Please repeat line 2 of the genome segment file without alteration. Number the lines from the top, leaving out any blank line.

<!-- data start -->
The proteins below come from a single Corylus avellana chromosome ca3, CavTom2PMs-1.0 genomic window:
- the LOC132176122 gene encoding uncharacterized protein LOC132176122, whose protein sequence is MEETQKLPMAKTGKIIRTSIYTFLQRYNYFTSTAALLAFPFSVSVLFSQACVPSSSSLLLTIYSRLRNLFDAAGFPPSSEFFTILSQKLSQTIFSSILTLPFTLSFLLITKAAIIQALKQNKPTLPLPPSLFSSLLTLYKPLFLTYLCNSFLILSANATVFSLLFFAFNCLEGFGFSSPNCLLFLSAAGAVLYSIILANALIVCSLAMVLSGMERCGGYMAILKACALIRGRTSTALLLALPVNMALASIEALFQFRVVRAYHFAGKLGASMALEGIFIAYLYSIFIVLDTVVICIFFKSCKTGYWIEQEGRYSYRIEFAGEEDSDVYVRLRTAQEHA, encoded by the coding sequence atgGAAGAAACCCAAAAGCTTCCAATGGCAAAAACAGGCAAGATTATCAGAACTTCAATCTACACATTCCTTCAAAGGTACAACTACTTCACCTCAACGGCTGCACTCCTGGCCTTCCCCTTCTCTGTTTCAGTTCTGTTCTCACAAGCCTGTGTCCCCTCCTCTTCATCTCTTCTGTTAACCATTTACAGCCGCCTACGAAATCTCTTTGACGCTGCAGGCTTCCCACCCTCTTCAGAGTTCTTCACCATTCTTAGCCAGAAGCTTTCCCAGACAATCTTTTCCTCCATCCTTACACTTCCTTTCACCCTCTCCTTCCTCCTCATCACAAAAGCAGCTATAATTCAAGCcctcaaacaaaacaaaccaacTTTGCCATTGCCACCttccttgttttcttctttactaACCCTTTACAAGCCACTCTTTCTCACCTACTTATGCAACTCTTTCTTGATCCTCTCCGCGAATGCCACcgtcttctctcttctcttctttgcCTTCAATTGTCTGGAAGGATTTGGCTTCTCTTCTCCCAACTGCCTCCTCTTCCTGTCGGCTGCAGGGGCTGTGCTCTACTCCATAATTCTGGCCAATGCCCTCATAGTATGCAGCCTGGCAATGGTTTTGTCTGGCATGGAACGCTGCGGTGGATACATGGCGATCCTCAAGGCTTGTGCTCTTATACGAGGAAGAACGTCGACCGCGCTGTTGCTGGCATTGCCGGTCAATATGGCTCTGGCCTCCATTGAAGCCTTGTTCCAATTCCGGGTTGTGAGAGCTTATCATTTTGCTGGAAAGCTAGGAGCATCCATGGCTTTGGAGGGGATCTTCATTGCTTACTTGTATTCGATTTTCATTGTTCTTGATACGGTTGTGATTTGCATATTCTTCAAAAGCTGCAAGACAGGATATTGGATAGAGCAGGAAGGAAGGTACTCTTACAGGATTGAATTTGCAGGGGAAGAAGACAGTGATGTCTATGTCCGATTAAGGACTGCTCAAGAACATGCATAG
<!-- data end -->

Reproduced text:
- the LOC132176122 gene encoding uncharacterized protein LOC132176122, whose protein sequence is MEETQKLPMAKTGKIIRTSIYTFLQRYNYFTSTAALLAFPFSVSVLFSQACVPSSSSLLLTIYSRLRNLFDAAGFPPSSEFFTILSQKLSQTIFSSILTLPFTLSFLLITKAAIIQALKQNKPTLPLPPSLFSSLLTLYKPLFLTYLCNSFLILSANATVFSLLFFAFNCLEGFGFSSPNCLLFLSAAGAVLYSIILANALIVCSLAMVLSGMERCGGYMAILKACALIRGRTSTALLLALPVNMALASIEALFQFRVVRAYHFAGKLGASMALEGIFIAYLYSIFIVLDTVVICIFFKSCKTGYWIEQEGRYSYRIEFAGEEDSDVYVRLRTAQEHA, encoded by the coding sequence atgGAAGAAACCCAAAAGCTTCCAATGGCAAAAACAGGCAAGATTATCAGAACTTCAATCTACACATTCCTTCAAAGGTACAACTACTTCACCTCAACGGCTGCACTCCTGGCCTTCCCCTTCTCTGTTTCAGTTCTGTTCTCACAAGCCTGTGTCCCCTCCTCTTCATCTCTTCTGTTAACCATTTACAGCCGCCTACGAAATCTCTTTGACGCTGCAGGCTTCCCACCCTCTTCAGAGTTCTTCACCATTCTTAGCCAGAAGCTTTCCCAGACAATCTTTTCCTCCATCCTTACACTTCCTTTCACCCTCTCCTTCCTCCTCATCACAAAAGCAGCTATAATTCAAGCcctcaaacaaaacaaaccaacTTTGCCATTGCCACCttccttgttttcttctttactaACCCTTTACAAGCCACTCTTTCTCACCTACTTATGCAACTCTTTCTTGATCCTCTCCGCGAATGCCACcgtcttctctcttctcttctttgcCTTCAATTGTCTGGAAGGATTTGGCTTCTCTTCTCCCAACTGCCTCCTCTTCCTGTCGGCTGCAGGGGCTGTGCTCTACTCCATAATTCTGGCCAATGCCCTCATAGTATGCAGCCTGGCAATGGTTTTGTCTGGCATGGAACGCTGCGGTGGATACATGGCGATCCTCAAGGCTTGTGCTCTTATACGAGGAAGAACGTCGACCGCGCTGTTGCTGGCATTGCCGGTCAATATGGCTCTGGCCTCCATTGAAGCCTTGTTCCAATTCCGGGTTGTGAGAGCTTATCATTTTGCTGGAAAGCTAGGAGCATCCATGGCTTTGGAGGGGATCTTCATTGCTTACTTGTATTCGATTTTCATTGTTCTTGATACGGTTGTGATTTGCATATTCTTCAAAAGCTGCAAGACAGGATATTGGATAGAGCAGGAAGGAAGGTACTCTTACAGGATTGAATTTGCAGGGGAAGAAGACAGTGATGTCTATGTCCGATTAAGGACTGCTCAAGAACATGCATAG